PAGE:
Mohammad Amir’s 5 year ban from competitive cricket at the age of just eighteen has forced him to look back on his decision to dismiss his education and chase the cricketing dream.
He has now admitted that dropping out of school was a mistake. Leaving him contemplating what to do with his life.
While Amir is having to face this reality at a young age many ‘sports stars’ face this exact same dilemma when their playing days are over.
This decision to give up on learning is not uncommon in professional sport and in the modern era with it’s mental, physical and emotional demands it may not even be possible to play at the highest level and continue with higher education.
James Gaskell, 21, of Sale Sharks and England risked everything by giving up his education and dropping out of university to concentrate on sport. He believes that you only have one chance and when it comes around you have to grab it with both hands.
James Gaskell on why he stayed dropped out of university,
“It’s [playing for Sale] a once in a life time opportunity. If I’d taken three or four years to go to university then there’s a chance I could of missed out on a contract at the end of it. I wasn’t guaranteed one. I had to really take the opportunity that was put in front of me.”
Even at the top level it used to be the case that all players had second jobs. But with the money involved in today’s market most players are either ill advised or believe that after they finish playing they will have enough money to live a life of luxury. Although not everyone makes the grade and injuries are always possible. Leaving hundred’s of athletes out of a contract, with no club and no education.
Chris Bryniarski, 22, of Coventry Blaze, Great Britain and Sheffield Hallam believes that getting an education is more important than succeeding in the sporting arena.
Chris Bryniarski on why he stayed in education.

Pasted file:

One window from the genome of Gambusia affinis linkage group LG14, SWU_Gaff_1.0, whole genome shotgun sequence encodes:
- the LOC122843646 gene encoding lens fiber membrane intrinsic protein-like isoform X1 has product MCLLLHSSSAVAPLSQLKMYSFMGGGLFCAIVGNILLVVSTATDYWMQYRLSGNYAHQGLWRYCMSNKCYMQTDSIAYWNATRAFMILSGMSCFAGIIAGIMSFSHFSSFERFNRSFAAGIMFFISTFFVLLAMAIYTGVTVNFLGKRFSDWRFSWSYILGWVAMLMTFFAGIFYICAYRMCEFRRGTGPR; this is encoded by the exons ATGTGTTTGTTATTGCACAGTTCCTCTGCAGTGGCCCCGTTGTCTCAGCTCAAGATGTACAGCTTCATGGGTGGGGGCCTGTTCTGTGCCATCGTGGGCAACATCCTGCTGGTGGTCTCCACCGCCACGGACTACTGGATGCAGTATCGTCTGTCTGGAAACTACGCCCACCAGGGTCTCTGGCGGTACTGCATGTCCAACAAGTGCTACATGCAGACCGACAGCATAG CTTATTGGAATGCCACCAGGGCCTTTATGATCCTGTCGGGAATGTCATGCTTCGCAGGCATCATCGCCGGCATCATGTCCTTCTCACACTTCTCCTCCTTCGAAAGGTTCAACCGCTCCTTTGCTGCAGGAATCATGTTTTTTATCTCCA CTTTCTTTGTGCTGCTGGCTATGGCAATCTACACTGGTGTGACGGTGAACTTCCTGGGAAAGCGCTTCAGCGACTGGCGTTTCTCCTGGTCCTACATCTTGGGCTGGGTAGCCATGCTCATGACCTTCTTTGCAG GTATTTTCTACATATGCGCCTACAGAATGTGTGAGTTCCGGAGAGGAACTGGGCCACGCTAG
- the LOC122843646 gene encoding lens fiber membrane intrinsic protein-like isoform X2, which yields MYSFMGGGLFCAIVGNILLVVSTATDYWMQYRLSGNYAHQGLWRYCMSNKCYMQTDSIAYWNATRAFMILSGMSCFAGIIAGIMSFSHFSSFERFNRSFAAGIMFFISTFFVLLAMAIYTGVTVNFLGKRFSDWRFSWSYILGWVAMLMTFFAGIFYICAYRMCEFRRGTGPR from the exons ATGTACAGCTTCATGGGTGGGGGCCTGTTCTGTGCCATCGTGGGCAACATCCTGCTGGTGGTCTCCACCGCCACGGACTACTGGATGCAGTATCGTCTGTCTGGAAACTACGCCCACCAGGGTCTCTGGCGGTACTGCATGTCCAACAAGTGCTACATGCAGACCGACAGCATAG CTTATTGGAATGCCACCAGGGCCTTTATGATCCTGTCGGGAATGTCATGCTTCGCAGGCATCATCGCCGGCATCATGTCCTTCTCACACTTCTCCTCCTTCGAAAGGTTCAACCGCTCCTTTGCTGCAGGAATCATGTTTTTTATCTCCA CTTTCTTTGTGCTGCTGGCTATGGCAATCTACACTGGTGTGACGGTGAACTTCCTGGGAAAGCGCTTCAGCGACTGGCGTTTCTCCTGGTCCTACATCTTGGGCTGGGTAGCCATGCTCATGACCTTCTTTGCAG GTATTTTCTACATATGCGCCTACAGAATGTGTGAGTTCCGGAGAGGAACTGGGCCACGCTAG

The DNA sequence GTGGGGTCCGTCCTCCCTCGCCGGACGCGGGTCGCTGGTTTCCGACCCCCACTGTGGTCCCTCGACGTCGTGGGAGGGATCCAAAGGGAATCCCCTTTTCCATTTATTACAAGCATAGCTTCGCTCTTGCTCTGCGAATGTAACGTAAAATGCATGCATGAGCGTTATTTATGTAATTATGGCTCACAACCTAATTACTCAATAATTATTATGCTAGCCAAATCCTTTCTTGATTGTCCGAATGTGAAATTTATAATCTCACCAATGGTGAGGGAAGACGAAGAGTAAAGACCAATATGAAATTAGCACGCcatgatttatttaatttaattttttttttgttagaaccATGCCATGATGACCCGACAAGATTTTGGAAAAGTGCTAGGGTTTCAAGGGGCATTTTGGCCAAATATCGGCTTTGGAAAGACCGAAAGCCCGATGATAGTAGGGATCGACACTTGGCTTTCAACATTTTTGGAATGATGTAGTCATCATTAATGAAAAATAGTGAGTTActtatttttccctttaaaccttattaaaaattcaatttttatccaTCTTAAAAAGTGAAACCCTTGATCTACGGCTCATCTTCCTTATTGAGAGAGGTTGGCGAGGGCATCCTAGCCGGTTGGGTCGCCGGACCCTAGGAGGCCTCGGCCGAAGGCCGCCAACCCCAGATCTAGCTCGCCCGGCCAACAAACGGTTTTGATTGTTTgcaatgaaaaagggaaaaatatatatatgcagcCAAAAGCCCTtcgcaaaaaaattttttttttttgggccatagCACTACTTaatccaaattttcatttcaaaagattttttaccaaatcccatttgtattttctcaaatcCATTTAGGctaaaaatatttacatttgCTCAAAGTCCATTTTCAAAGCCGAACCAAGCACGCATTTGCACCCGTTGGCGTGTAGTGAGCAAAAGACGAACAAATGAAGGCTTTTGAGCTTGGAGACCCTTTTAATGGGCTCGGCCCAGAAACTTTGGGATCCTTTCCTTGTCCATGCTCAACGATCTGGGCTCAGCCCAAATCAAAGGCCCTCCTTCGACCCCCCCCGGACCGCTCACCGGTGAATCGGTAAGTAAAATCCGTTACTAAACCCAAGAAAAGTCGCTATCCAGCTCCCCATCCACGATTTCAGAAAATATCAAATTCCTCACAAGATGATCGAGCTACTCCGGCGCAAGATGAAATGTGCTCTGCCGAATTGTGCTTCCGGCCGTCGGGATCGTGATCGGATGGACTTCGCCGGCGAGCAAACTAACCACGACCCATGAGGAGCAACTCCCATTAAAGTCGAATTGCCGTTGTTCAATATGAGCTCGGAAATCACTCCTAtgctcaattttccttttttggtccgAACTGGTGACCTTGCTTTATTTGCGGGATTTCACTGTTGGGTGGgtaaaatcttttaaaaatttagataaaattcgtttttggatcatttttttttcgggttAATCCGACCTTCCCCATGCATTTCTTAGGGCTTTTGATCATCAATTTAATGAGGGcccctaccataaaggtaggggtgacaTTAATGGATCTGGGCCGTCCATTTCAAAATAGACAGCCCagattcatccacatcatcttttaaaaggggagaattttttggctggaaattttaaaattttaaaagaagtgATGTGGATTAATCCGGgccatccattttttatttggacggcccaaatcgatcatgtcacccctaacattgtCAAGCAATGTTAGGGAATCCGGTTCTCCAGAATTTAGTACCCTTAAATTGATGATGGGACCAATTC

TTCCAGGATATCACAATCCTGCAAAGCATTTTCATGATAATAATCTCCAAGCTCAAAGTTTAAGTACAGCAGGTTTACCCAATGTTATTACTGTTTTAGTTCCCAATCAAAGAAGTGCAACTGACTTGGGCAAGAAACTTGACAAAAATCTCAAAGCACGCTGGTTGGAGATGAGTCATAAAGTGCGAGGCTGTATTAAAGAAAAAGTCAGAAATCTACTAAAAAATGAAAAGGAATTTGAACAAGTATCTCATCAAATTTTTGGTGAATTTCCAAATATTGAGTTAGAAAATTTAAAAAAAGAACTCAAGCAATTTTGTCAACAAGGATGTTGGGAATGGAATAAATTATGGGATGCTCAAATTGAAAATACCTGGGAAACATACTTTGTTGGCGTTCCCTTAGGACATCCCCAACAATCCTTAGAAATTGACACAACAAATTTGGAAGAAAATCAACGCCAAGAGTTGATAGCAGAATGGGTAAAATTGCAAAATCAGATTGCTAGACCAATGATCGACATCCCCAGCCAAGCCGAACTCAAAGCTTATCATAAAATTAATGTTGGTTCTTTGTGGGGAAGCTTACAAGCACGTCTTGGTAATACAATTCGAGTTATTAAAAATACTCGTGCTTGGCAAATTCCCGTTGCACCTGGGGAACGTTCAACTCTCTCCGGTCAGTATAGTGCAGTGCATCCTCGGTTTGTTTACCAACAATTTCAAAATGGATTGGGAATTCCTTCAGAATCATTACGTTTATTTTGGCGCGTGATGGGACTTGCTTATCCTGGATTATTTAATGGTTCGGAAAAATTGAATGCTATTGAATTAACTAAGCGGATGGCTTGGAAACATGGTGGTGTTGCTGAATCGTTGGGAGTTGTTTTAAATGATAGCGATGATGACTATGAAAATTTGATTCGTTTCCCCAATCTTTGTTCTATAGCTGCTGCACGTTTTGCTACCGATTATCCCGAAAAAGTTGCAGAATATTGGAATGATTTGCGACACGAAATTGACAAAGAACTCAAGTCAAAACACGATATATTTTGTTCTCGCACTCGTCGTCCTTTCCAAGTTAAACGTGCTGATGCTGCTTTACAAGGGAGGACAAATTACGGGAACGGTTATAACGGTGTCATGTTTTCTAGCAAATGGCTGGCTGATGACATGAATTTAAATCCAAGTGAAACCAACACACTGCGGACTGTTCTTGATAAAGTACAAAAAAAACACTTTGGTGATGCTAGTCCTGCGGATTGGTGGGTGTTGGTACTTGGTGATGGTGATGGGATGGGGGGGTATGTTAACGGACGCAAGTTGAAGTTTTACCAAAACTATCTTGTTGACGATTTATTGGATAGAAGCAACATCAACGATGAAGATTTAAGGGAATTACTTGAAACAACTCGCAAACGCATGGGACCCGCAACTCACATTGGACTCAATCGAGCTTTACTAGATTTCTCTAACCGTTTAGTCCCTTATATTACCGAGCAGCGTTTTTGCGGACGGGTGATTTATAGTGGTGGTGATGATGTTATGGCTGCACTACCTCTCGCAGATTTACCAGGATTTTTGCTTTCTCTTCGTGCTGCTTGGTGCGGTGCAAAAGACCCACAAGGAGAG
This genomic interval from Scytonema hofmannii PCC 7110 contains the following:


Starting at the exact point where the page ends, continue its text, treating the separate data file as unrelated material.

“I would go with university. I’d go with university purely because it [playing] doesn’t last. Anything could happen in ice hockey. If you have a degree then you can get a better job. Over here in the UK professional ice hockey doesn’t pay that well and lots of players have second jobs.”
Bryniarski is happy to admit that if he hadn’t come to Sheffield Hallam then he probably would have dropped out to concentrate solely on ice hockey.
“The university is really good for me, they give me a lot of time for Ice Hockey. Thats one of the reasons why I cam to Sheffield Hallam.”
Sheffield Hallam University is one of the universities’ at the forefront of encouraging these young players to attend university and is dedicated to giving these individual’s a chance to complete a degree. Sport’s Officer Colan Leung gave me this statement regarding their Talented Athlete Scholarships:
“The High Performance Hallam programme aims to attract talented student athletes to study at Sheffield Hallam University and offer support to balance their university life and achieve their sporting potential.
“The High Performance Hallam programme is available to athletes who are currently competing at the top level within their sport and are either full-time or part-time students at Sheffield Hallam University.”